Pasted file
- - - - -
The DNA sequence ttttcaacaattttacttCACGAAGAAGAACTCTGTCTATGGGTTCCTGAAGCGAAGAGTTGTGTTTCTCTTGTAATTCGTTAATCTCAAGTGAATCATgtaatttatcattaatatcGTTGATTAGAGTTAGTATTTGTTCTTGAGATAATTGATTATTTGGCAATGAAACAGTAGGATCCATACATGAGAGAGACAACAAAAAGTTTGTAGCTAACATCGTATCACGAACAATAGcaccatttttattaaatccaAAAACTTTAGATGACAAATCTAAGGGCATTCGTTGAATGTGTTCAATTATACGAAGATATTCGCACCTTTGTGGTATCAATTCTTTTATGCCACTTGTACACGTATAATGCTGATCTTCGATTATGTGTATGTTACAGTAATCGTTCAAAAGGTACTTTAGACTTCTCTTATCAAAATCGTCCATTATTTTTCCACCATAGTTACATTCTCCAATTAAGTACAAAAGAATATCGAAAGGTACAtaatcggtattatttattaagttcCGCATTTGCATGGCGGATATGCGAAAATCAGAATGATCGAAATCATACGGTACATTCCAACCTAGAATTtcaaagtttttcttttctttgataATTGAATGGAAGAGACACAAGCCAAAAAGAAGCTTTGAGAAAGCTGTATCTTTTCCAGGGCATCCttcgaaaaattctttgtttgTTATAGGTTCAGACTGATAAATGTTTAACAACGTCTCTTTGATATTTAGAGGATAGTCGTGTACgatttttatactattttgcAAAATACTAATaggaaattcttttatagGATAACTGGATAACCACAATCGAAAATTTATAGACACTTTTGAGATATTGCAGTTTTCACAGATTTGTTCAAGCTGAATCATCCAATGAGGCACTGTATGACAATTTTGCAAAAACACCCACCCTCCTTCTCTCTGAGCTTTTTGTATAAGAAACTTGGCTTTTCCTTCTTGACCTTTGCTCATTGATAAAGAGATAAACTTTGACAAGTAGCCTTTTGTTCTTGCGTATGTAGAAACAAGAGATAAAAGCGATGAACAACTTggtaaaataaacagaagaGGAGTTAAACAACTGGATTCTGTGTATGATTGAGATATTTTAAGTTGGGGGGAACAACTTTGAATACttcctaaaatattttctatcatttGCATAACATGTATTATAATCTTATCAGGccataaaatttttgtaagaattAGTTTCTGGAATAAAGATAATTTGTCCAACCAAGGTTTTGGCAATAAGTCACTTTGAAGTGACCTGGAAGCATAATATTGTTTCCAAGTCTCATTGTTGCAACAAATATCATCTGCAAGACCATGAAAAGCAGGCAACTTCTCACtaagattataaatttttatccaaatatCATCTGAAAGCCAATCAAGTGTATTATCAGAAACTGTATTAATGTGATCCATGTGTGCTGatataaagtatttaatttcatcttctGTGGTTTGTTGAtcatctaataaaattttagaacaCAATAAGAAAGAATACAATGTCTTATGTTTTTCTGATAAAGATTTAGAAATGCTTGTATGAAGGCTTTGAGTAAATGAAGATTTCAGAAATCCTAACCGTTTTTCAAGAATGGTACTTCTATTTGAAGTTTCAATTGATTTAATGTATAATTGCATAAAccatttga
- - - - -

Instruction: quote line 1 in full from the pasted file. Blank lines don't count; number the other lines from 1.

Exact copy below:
The DNA sequence ttttcaacaattttacttCACGAAGAAGAACTCTGTCTATGGGTTCCTGAAGCGAAGAGTTGTGTTTCTCTTGTAATTCGTTAATCTCAAGTGAATCATgtaatttatcattaatatcGTTGATTAGAGTTAGTATTTGTTCTTGAGATAATTGATTATTTGGCAATGAAACAGTAGGATCCATACATGAGAGAGACAACAAAAAGTTTGTAGCTAACATCGTATCACGAACAATAGcaccatttttattaaatccaAAAACTTTAGATGACAAATCTAAGGGCATTCGTTGAATGTGTTCAATTATACGAAGATATTCGCACCTTTGTGGTATCAATTCTTTTATGCCACTTGTACACGTATAATGCTGATCTTCGATTATGTGTATGTTACAGTAATCGTTCAAAAGGTACTTTAGACTTCTCTTATCAAAATCGTCCATTATTTTTCCACCATAGTTACATTCTCCAATTAAGTACAAAAGAATATCGAAAGGTACAtaatcggtattatttattaagttcCGCATTTGCATGGCGGATATGCGAAAATCAGAATGATCGAAATCATACGGTACATTCCAACCTAGAATTtcaaagtttttcttttctttgataATTGAATGGAAGAGACACAAGCCAAAAAGAAGCTTTGAGAAAGCTGTATCTTTTCCAGGGCATCCttcgaaaaattctttgtttgTTATAGGTTCAGACTGATAAATGTTTAACAACGTCTCTTTGATATTTAGAGGATAGTCGTGTACgatttttatactattttgcAAAATACTAATaggaaattcttttatagGATAACTGGATAACCACAATCGAAAATTTATAGACACTTTTGAGATATTGCAGTTTTCACAGATTTGTTCAAGCTGAATCATCCAATGAGGCACTGTATGACAATTTTGCAAAAACACCCACCCTCCTTCTCTCTGAGCTTTTTGTATAAGAAACTTGGCTTTTCCTTCTTGACCTTTGCTCATTGATAAAGAGATAAACTTTGACAAGTAGCCTTTTGTTCTTGCGTATGTAGAAACAAGAGATAAAAGCGATGAACAACTTggtaaaataaacagaagaGGAGTTAAACAACTGGATTCTGTGTATGATTGAGATATTTTAAGTTGGGGGGAACAACTTTGAATACttcctaaaatattttctatcatttGCATAACATGTATTATAATCTTATCAGGccataaaatttttgtaagaattAGTTTCTGGAATAAAGATAATTTGTCCAACCAAGGTTTTGGCAATAAGTCACTTTGAAGTGACCTGGAAGCATAATATTGTTTCCAAGTCTCATTGTTGCAACAAATATCATCTGCAAGACCATGAAAAGCAGGCAACTTCTCACtaagattataaatttttatccaaatatCATCTGAAAGCCAATCAAGTGTATTATCAGAAACTGTATTAATGTGATCCATGTGTGCTGatataaagtatttaatttcatcttctGTGGTTTGTTGAtcatctaataaaattttagaacaCAATAAGAAAGAATACAATGTCTTATGTTTTTCTGATAAAGATTTAGAAATGCTTGTATGAAGGCTTTGAGTAAATGAAGATTTCAGAAATCCTAACCGTTTTTCAAGAATGGTACTTCTATTTGAAGTTTCAATTGATTTAATGTATAATTGCATAAAccatttga